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The Art Photograph Sold for 6.5 Million Dollars

In the few days since the sale for $6.5 million of American-based Australian photographer Peter Lik’s “Phantom” there have been the usual trope arguments about art photography lacking in worth. This argument has raged for over a century.

Here’s some news for you; this argument won’t be resolved in the near future. Ultimately “Phantom” is the most valuable photograph because the market says so. The market doesn’t need any photographer’s validation about merit or value. That sale is the only validation required.

Part of the problem is most photographers don’t understand the art photography market. They understand photographs. It really isn’t up to photographers to decide what is (or isn’t) fine art or to haggle about the photograph’s value. There is this thing we’ve been experimenting with for a few hundred years… we call it the free market. That free market decides what is art and the value of things sold within the art market. If the gallery or auction house achieved that price from the market, then that photograph is, by definition, worth that amount of money.

The question then becomes one of “who in the real world paid the $6.5 million?”

I’m sorry to burst any photographer’s bubble here, but people don’t pay even moderate sums based solely on the pretty picture paradigm. These pictures aren’t posters. They’re speculative investment.

Investors pay for art off a gallery wall in the hope that it will increase in value. That somebody out there will pay more. Eventually. It’s a standard investment risk.

So it’s irrelevant trope that photographers and critics roll out with the criticisms about “mechanical creation” or “artistic merit” – totally meaningless drivel. What does matter is that the free market has spoken:

This piece of work fetched the sum of $6.5 million dollars, the highest price for a photograph to date; the story ends there.

In two or five or ten years time we’ll be proven either right, or wrong, based on the free market demand for somebody eventually paying a higher price.

And I’ll quietly point out that when you see somebody get a high price for their photographic work it’s bad form to be a nasty armchair critic. Instead, maybe you should admire their business tenacity, their marketing success and perseverance in the face of doubters, or the fact they pulled it off by sheer good fortune.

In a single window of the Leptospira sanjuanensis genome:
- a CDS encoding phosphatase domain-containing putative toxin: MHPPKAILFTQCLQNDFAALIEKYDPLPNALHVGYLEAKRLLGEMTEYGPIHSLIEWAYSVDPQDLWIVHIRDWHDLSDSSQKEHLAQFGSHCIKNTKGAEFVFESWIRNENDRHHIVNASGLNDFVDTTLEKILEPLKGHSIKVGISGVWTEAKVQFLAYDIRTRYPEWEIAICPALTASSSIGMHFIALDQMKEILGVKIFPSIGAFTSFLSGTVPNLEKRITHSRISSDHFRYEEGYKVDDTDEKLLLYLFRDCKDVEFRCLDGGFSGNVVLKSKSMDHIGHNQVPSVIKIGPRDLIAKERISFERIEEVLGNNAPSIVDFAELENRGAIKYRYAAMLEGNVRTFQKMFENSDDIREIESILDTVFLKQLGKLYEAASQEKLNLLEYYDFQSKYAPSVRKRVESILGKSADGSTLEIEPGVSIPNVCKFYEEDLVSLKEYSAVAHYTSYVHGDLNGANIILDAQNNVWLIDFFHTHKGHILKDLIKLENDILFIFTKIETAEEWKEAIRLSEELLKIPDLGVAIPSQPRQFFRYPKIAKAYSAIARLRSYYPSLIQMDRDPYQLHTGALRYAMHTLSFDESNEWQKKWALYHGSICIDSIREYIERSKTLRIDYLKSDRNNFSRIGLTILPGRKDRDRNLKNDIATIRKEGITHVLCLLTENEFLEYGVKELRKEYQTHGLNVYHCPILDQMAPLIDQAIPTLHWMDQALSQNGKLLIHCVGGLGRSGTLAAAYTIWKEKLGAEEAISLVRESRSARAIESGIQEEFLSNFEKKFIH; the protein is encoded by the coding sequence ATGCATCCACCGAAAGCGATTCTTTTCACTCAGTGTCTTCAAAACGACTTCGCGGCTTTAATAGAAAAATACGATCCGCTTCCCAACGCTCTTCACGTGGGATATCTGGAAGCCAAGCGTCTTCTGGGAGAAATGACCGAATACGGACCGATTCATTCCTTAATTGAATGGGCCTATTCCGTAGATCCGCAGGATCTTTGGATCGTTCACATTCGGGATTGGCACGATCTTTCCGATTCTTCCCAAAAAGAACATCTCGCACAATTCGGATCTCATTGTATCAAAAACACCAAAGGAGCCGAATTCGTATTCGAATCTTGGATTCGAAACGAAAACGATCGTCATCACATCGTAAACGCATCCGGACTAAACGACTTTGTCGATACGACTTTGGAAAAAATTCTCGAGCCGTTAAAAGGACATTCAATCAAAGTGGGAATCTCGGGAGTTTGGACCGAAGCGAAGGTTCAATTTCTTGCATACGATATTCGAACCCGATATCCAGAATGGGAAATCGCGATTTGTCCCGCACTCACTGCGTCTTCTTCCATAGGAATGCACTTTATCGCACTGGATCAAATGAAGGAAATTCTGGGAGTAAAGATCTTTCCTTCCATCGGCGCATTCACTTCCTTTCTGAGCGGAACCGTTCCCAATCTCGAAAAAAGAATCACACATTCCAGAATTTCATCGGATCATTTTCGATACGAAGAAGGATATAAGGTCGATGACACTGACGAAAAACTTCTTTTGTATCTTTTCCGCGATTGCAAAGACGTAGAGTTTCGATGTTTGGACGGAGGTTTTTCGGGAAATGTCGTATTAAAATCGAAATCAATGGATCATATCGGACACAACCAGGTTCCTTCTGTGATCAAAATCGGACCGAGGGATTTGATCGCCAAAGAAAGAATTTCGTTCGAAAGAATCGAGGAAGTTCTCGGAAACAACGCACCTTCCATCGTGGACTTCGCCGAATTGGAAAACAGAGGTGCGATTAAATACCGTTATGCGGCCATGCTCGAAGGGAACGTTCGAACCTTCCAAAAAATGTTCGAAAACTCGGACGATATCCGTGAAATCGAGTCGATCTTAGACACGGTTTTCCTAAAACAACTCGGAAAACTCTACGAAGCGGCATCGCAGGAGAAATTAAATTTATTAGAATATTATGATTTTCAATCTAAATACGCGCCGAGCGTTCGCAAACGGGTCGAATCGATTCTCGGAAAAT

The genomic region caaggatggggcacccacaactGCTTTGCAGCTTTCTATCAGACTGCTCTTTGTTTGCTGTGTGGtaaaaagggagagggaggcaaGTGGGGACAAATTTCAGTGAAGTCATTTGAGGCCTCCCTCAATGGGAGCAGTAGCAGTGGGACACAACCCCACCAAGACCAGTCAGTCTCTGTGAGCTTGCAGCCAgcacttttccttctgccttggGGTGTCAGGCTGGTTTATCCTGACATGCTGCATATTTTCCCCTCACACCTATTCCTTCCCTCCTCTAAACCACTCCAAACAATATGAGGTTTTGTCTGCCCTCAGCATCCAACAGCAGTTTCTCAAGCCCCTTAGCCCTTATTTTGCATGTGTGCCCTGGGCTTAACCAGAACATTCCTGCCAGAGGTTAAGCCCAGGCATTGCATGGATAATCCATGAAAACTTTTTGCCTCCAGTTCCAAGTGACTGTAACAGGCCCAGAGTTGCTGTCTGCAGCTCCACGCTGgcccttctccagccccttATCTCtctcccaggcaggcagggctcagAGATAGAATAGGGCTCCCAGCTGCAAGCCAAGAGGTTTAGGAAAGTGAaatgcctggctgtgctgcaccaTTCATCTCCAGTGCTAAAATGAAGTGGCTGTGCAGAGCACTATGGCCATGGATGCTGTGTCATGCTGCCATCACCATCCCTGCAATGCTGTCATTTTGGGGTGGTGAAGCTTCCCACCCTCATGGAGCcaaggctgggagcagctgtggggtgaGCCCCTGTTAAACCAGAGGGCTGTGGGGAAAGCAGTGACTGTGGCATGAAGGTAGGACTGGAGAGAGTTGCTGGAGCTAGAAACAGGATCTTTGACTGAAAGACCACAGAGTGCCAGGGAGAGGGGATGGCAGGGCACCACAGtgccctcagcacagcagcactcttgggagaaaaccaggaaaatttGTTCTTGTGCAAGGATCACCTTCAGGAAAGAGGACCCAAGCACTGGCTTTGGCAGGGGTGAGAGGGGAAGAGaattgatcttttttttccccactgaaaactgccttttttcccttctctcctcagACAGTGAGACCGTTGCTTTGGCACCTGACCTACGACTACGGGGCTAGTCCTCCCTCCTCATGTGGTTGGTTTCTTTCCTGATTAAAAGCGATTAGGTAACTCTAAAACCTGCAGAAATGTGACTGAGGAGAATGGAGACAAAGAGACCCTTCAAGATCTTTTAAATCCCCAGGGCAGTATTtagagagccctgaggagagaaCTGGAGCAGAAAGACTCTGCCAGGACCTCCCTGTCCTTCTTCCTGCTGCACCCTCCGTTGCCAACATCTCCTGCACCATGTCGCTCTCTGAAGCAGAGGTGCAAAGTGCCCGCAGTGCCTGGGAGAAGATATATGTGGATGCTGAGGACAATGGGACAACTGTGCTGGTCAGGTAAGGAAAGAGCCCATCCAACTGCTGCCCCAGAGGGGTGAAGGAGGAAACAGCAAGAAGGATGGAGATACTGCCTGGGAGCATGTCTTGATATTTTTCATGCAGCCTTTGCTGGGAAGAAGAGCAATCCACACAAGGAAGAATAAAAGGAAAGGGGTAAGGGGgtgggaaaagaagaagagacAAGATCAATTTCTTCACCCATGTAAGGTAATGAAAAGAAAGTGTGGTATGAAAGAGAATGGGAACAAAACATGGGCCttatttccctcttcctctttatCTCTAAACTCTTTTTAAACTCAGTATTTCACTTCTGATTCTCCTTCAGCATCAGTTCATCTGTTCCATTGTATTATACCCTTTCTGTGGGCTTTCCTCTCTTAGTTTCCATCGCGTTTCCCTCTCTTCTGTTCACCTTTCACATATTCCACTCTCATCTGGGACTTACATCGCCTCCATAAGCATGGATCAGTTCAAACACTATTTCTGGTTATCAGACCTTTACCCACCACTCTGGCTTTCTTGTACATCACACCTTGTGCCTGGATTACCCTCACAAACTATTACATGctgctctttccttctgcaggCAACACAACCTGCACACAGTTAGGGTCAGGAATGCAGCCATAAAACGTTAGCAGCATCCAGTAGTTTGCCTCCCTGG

There was a time you could buy a Cezanne for almost nothing… and Cezanne was an old man when that time came around… then the market decided otherwise. The actual talent of Cezanne the day before that change and his talent the day afterward were negligible. The paintings existed prior to the market’s decision that Cezanne was a master worthy of high prices.

Stop thinking this art sale is about your idea of value. Or that your opinion means more than a passing fart in a Waterloo skirmish. You are most probably not a speculative investor in the art market and have no idea about art photography or value. Just keep making photographs.

Update: 15/12/2014
In reality, there is no proof this sale ever occurred, except for Lik’s story. This was a private unsubstantiated sale. It may just be a marketing stunt and I have to confess to wondering how this could claim any record without the required proof. There are a number of people out there calling this one as a total non-event, or are simply taking the piss because it’s bullshit.

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About the Author

Steven Clark Steven Clark - the stand up guy on this site

My name is Steven Clark (aka nortypig) and I live in Southern Tasmania. I have an MBA (Specialisation) and a Bachelor of Computing from the University of Tasmania. I'm a photographer making pictures with film. A web developer for money. A business consultant for fun. A journalist on paper. Dreams of owning the World. Idea champion. Paradox. Life partner to Megan.

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